Portable designs have long been hampered by the laws of supply and demand—an insufficient supply of energy and an excess of demand for it. Battery technology hasn’t progressed much since the advent of Li-Ion cells, and unless you’re comfortable with a thorium-based energy source there isn’t a lot of room for improvement.
On the demand side semiconductor engineers have made great strides over the last 10 years or so reducing power consumption. Moore’s Law has helped a great deal, but so have a host of other clever innovations including multiple clock and power domains, dynamic voltage and frequency scaling, power gating, and multiple sleep states. Today Renesas is well justified in referring to their RL78 and RX100 families of MCUs as “ultra-low-power.”
Still, no device can last indefinitely in the field unless its battery is supplemented by energy harvesting. In applications where it would be either dangerous (pacemaker), expensive (mountain top weather station), or impossible (satellite) to replace the battery, a supplemental alternative energy source is highly advisable.
Energy harvesting is a promising power source but one that presents numerous challenges—the major ones being availability and quantity. Solar power is obviously only available when the sun is out; vibration/motion sources only work when the motor is turned on or the person being monitored is moving; and thermal sources only work when there is a reliable source of heat and a heat sink to generate the temperature gradient required by thermal electric generators (TEG's).
The level of energy available from energy harvesting sources is generally quite low, often a few orders of magnitude less than what even the lowest power applications require. With the exception of ambient RF, typical energy harvesting devices can generally supply anywhere from 10 µW to 1 mW, though rarely on a steady basis. The problem can be addressed by adding more solar cells or TEGs in parallel, for example, if your application will allow it. Still, you're dealing with micropower sources and there's a limit to what you can do with them.
You can sometimes address the problem by combining a variety of energy harvesting sources. For example, a remote wireless strain sensor on a building might combine a small solar cell with a TEG; on a bridge roadbed a similar device might combine a TEG with a vibration sensor. If your application can combine light, vibration, and thermal energy sources then it may be able to operate indefinitely by just harvesting these energy sources.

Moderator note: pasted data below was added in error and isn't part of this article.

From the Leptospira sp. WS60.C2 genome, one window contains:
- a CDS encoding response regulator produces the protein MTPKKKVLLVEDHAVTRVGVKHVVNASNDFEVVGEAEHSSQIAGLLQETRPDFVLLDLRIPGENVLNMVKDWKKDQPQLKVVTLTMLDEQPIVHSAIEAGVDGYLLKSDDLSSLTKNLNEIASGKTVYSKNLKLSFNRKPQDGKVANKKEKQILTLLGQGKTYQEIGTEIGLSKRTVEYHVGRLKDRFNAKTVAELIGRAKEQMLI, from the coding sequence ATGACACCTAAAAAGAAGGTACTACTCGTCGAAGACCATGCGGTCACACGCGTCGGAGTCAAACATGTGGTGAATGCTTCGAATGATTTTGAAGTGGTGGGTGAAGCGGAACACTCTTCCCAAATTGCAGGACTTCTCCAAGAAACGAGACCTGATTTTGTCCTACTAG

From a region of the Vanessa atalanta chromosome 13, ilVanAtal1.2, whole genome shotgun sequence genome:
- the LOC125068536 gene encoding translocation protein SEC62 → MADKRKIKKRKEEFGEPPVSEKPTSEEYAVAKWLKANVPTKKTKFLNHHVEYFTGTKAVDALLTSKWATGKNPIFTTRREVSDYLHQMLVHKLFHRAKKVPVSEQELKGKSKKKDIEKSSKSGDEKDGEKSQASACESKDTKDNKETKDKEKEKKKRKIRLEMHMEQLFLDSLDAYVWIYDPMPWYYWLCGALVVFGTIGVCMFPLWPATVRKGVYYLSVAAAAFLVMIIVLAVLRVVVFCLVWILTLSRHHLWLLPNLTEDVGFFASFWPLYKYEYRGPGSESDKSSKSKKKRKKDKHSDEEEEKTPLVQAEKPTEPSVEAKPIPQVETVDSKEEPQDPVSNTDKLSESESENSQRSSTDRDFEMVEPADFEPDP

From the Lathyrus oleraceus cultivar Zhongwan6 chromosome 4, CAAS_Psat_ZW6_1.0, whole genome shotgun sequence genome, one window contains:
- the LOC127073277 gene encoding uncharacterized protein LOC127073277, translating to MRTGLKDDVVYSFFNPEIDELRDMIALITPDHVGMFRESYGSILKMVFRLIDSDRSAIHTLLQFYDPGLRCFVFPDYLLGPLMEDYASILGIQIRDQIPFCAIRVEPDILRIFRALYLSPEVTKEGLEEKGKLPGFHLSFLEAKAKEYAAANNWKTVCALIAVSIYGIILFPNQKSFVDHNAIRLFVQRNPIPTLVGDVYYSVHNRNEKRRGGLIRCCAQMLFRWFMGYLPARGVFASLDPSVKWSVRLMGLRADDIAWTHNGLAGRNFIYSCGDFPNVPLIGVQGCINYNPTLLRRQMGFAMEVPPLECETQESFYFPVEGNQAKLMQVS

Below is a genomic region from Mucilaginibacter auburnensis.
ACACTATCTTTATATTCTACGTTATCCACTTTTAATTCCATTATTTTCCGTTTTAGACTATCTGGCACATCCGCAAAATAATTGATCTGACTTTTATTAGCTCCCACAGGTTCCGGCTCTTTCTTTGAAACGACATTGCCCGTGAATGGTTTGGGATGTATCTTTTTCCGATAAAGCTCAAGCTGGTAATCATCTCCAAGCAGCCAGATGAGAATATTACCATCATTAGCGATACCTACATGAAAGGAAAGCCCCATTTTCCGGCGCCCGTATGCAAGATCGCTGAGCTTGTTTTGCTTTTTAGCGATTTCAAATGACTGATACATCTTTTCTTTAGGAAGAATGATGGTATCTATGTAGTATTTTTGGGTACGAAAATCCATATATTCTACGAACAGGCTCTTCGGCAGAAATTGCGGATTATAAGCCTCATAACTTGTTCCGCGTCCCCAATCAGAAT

The most common battery powering low-power devices is the ubiquitous CR2032 Li-Ion coin cell. The CR2032 is rated at 3.0V @ 225 mAh with a recommended continuous standard load of 0.2 mA. The chart shows the cell voltage staying relatively flat while delivering 190 μA into a 15 kΩ load for over 1,000 hours, after which it quickly fails.
Figure 2: Discharge characteristics for CR2032 coin cell
Coin cell batteries are not rechargeable but they still have a place in low-power devices that harvest ambient energy sources. A low-power sensor application could be powered by energy harvesting sources when they are available—with their energy stored in a capacitor or thin-film battery—switching over to the coin cell when those sources aren't available. Such an arrangement could greatly extend the life of the coin cell battery.
Thin film batteries are rechargeable, with a discharge curve closely resembling that of a CR2032. They’re quite small—in both physical dimensions and storage capacity—so they’re generally targeted at ultra-low-power applications such as wireless sensors, RFID tags, and standby supplies for NV-SRAM in real-time clocks.
Figure 3: Typical thin-film battery discharge characteristics
Because they’re so small thin-film batteries can be damaged by sudden power surges—such as when a normally quiescent wireless sensor node wakes up for a few microseconds every second to pulse out data before returning to sleep mode. To be able to handle sudden current surges thin-film batteries employ a large capacitor or a supercapacitor across their output.
Because of the extremely close proximity of the conductive layers supercapacitors—also called electric double-layer capacitors (EDLCs)—have an energy density hundreds of times greater than electrolytics. They have a lower energy density than batteries but a far higher power density, and unlike batteries they can be discharged almost instantaneously. Supercaps buffer the load for the power source, providing peak current when it’s needed.
Thin-film batteries require power management to regulate the charging rate and protect them from overcharging as well as voltage spikes. There are PMICs available that are specially designed to handle such energy harvesting applications.
While a thin-film battery could easily power an RL78G13 or RX110 in standby mode, if the application only requires active power quite briefly—as in the earlier wireless sensor node example—then a thin-film battery (or bank of them) used in conjunction with a supercap might fill the bill in an RL/RX-based energy harvesting application. Otherwise it’s back to Plan A: the coin cell.
It’s a natural for ultra-low-power MCUs to look for ultra-low-power energy sources. Their availability and variability make energy harvesting sources challenging to incorporate into low-power designs, but if you’re contemplating an ultra-low-power project then give energy harvesting serious consideration.